Can A Ketogenic Diet Really Fight Depression? Low-carb, High Fat Foods Shown To Drastically Improve Mental Health

Can A Ketogenic Diet Really Fight Depression? Low-carb, High Fat Foods Shown To Drastically Improve Mental Health

They say you are what eat, and we all know the difference a better diet makes to our complexion and our waistlines. But what about our heads? An increasing number of scientists are pointing to the Ketogenic diet - similar in nature to the low-carb, high-protein Atkins and Caveman meal plans, which have shown promising results in the treatment of depression and bipolar disorder. 'It's a very new field; the first papers only came out a few years ago,' Michael Berk, a professor of psychiatry at the Deakin University School of Medicine in Australia tells The Washington Post. 'But the results are unusually consistent, and they show a link between diet quality and mental health.' A Ketogenic diet typically restricts the intake of carbs to no more than 50g a day. A good rule of thumb is to follow the 60/35/5 rule in which 60 per cent of calories come from fat, 35 per cent from protein, and five per cent from carbs. Grass-fed meat, fish, dairy, nuts and avocado are top of the list in terms of foods that comply. Jodi Corbit, a 47-year-old mother from Catonsville, Maryland, had been battling depression for decades before adopting the Ketogenic diet in a bid to lose weight. To her surprise, she not only shifted several pounds, but also her lifelong depression. 'It was like a veil lifted and I could see life more clearly,' she explains. 'It changed everything.' Chow down: Although research on the mental benefits is still its early days, the Ketogenic diet has already been shown to drastically improve the symptoms of epilepsy, Alzheimer's and even cancer Dr El-Mallakh, a professor of psychiatry at the University of Louisville, believes there is a 'strong link' between Ketogenic eating and mental health. He authored a book on the subject, Bipolar Depression, and last year published t Continue reading >>

Keep Yourself In Ketosis

Keep Yourself In Ketosis

When talking about a Grain Brain lifestyle, and the very similar ketogenic diet, it’s frequently mentioned that we are aiming to keep our bodies in ketosis. However, if you’re new to my work, it may be that you’re not exactly sure what ketosis is, or why we should be worrying about getting our body into this state. Allow me to explain. Ketones are a special type of fat that can stimulate the pathways that enhance the growth of new neural networks in the brain. A ketogenic diet is one that is high in fats, and this diet has been a tool of researchers for years, used notably in a 2005 study on Parkinson’s patients finding an improvement in symptoms after just 28 days. The improvements were on par with those made possible via medication and brain surgery. Other research has shown the ketogenic diet to be remarkably effective in treating some forms of epilepsy, and even brain tumors. Ketones do more than just that though. They increase glutathione, a powerful, brain-protective antioxidant. Ketones facilitate the production of mitochondria, one of the most important actors in the coordinated production that is the human body. And that’s just the tip of the iceberg. Our bodies are said to enter ketosis at the point when blood sugar levels are low and liver glycogen are no longer available to produce glucose as a fuel for cellular energy production. At this point, not only is the body doing the natural thing, and burning off fat, it’s also powering up the brain with a super efficient fuel. We can jump start ourselves into ketosis with a brief fast, allowing our body to quickly burn through the carbs that are in our system, and turn to fat for fuel. A ketogenic diet is one that derives around 80% or more of of its calories from fat, and the rest from carbs and prote Continue reading >>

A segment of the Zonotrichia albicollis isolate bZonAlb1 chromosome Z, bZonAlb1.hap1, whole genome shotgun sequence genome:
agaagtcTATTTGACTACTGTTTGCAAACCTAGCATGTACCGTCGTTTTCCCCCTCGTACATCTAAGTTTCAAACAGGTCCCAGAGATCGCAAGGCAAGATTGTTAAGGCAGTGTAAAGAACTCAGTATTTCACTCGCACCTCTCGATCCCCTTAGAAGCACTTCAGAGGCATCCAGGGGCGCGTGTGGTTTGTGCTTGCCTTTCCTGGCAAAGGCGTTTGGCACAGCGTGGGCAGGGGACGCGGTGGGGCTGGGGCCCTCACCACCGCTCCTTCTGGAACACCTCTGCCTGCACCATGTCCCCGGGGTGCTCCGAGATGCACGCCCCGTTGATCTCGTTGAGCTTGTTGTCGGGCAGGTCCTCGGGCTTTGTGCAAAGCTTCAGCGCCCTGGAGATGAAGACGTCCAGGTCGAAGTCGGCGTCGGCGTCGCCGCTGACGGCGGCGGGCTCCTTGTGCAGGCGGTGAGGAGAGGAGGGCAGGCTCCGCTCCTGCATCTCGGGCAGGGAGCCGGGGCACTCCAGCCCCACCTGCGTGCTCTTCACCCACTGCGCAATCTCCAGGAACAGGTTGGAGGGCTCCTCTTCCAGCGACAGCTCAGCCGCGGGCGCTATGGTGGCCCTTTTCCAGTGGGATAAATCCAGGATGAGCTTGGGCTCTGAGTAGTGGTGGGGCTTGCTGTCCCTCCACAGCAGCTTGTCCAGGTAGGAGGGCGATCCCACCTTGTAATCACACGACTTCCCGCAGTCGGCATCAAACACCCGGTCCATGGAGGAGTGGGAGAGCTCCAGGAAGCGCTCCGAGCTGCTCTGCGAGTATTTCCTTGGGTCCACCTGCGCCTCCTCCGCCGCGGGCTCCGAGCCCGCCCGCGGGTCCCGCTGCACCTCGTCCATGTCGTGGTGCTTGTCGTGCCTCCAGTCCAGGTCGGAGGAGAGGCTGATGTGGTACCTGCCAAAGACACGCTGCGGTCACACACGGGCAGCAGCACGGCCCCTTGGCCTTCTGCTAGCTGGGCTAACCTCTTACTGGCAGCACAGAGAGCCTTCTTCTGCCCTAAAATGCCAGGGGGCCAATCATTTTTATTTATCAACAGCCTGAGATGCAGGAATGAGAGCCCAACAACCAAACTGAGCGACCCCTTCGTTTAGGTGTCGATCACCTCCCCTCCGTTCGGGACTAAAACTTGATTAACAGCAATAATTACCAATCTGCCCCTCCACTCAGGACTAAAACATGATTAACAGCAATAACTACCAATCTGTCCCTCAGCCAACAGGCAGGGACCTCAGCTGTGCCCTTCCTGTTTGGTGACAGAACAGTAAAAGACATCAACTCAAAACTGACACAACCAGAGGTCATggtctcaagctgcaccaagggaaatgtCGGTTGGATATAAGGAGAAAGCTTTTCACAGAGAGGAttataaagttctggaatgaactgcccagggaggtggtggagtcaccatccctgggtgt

Keto Flu: Symptoms And Relief

Keto Flu: Symptoms And Relief

Many people (not everyone!) who start a low carb diet experience what’s called the “keto flu” or the “induction flu” in the first few days while the body is adapting to burning ketones instead of glucose. What is keto flu? The basic symptoms are: headaches nausea upset stomach Lack of mental clarity (brain fog) sleepiness fatigue It’s called the “keto flu” for a reason: you feel sick. I’ve gone through it, and it wasn’t a pleasant experience. Fortunately, it only lasted four days (2 of them were pretty bad) but then suddenly I woke up feeling much better, less hungry and my energy level was high and consistent throughout the day! While at one point (or three or four) I thought to myself: “what the serious F am I doing? I’m going to die!” but I plowed through it, and when it was over I didn’t regret a thing because what I gained mentally and physically was 100% worth it. Keto and autoimmune disorders I have an autoimmune disease called Ankylosing Spondylitis, and Fibromyalgia to top it off. So, I’m no stranger to brain fog and fatigue, but the fatigue and brain fog that comes with keto flu is a little different, and feel much more like having the regular flu. How long will the keto flu last? It depends. Some people don’t experience any symptoms at all, but some suffer anywhere from a day to a week. In rare cases up to 15 days. Everybody’s bodies are different, and some people handle switching over better than others. You might consider starting keto on the weekend or sometime when you’re able to get good rest deal with the symptoms. For those of you that are going through the keto flu, don’t give up! I know you feel like it’s never going to get better but stick with it and you´ll be so happy you did! I’m telling you, waking up r Continue reading >>